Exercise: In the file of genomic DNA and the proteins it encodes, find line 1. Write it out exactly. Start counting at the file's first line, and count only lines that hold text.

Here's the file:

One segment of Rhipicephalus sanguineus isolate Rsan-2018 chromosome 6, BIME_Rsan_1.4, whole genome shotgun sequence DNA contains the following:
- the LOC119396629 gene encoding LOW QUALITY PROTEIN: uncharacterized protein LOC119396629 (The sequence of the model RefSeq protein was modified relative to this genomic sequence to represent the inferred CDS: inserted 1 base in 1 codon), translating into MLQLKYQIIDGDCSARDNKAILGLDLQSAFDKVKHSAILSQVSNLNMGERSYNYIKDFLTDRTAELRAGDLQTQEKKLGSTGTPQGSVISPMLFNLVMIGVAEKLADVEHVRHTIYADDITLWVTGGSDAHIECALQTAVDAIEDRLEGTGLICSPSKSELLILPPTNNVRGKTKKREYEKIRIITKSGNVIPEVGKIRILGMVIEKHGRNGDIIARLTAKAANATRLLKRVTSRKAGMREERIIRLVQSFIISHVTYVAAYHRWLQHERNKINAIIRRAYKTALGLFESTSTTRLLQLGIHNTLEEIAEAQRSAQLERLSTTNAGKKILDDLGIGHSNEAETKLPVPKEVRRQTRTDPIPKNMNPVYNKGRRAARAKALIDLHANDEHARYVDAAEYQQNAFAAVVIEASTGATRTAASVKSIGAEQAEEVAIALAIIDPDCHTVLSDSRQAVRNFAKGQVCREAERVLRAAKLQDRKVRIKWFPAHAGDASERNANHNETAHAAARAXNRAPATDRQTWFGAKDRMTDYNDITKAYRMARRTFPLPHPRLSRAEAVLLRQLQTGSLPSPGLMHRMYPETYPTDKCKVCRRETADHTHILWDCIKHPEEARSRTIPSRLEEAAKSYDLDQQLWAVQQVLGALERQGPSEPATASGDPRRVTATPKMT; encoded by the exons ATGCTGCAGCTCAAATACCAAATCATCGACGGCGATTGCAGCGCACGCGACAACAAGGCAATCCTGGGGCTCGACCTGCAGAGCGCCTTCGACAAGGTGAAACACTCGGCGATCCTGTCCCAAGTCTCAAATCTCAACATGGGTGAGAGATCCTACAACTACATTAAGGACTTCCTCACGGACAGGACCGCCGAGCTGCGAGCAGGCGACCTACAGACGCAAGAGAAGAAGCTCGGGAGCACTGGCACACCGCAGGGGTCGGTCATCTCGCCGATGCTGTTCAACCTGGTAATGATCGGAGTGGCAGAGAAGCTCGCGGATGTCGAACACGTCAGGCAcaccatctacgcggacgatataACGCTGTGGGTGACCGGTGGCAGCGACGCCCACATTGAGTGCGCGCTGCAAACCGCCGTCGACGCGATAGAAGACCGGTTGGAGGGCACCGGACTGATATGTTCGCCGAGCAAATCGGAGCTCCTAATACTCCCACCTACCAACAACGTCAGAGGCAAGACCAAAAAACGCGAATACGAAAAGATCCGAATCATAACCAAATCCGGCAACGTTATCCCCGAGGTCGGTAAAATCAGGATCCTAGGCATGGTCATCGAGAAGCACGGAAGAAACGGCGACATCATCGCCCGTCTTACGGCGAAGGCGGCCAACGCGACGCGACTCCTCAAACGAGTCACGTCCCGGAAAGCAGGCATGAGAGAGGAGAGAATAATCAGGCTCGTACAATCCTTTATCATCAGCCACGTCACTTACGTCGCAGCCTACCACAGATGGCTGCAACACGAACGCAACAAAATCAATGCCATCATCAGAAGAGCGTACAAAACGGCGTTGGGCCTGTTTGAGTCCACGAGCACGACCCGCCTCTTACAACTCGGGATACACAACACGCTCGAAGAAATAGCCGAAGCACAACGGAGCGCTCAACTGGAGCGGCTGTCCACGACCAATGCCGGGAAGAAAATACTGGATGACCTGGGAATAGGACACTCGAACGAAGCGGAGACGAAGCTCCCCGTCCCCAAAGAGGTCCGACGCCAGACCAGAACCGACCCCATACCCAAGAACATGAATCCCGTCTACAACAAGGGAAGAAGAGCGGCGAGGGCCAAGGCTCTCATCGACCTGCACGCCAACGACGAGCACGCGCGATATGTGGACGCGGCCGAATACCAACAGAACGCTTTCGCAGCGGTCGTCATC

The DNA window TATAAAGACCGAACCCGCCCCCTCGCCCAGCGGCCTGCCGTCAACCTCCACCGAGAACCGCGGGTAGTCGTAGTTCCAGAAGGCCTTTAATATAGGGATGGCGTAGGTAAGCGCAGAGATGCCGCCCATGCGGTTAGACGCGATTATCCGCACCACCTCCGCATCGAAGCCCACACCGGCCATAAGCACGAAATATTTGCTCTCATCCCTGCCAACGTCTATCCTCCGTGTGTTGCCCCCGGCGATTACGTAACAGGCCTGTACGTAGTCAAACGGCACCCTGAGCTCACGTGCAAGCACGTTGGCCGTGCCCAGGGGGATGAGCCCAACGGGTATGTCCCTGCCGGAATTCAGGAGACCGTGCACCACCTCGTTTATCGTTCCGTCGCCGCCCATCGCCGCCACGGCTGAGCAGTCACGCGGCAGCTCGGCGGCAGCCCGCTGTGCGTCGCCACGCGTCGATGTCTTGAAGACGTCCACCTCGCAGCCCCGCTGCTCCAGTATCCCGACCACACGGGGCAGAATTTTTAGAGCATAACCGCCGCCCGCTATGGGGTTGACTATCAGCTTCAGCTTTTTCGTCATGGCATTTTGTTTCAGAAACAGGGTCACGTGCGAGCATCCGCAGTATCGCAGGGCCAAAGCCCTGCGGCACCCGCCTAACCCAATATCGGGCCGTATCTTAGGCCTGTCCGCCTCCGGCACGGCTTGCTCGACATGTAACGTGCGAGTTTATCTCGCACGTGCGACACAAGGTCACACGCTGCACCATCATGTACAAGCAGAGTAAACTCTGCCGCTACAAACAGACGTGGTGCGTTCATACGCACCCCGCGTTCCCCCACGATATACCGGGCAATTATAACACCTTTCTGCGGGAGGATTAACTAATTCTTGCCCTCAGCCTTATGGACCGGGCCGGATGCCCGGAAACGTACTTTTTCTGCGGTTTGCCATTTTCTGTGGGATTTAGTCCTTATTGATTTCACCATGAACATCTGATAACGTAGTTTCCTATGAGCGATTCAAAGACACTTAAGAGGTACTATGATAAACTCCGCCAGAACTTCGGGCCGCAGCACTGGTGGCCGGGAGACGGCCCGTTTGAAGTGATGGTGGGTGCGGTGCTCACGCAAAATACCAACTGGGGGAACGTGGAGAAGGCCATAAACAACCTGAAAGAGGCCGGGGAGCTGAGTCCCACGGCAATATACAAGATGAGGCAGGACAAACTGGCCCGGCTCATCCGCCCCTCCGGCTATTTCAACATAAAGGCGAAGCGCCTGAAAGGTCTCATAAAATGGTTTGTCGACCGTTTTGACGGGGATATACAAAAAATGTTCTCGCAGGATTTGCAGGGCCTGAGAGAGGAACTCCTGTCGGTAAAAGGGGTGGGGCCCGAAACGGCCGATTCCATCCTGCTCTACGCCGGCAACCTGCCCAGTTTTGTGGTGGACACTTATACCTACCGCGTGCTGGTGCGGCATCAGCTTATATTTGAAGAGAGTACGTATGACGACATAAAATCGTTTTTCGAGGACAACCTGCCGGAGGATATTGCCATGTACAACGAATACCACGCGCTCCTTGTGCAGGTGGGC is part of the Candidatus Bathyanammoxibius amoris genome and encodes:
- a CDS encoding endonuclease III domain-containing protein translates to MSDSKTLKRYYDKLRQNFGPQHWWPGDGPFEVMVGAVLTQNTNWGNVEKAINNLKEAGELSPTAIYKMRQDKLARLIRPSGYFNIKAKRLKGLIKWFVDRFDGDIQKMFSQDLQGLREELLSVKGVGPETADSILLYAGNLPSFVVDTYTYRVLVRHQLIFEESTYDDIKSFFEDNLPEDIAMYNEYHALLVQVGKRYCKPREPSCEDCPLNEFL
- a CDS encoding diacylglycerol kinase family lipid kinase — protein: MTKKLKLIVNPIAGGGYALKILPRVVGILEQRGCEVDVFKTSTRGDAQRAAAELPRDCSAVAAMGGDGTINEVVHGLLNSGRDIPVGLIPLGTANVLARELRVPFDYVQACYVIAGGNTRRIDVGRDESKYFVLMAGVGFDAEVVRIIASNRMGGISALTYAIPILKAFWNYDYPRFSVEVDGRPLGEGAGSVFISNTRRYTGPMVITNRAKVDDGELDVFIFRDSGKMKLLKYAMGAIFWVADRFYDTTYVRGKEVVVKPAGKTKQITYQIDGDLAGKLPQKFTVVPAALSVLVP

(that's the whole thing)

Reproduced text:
One segment of Rhipicephalus sanguineus isolate Rsan-2018 chromosome 6, BIME_Rsan_1.4, whole genome shotgun sequence DNA contains the following: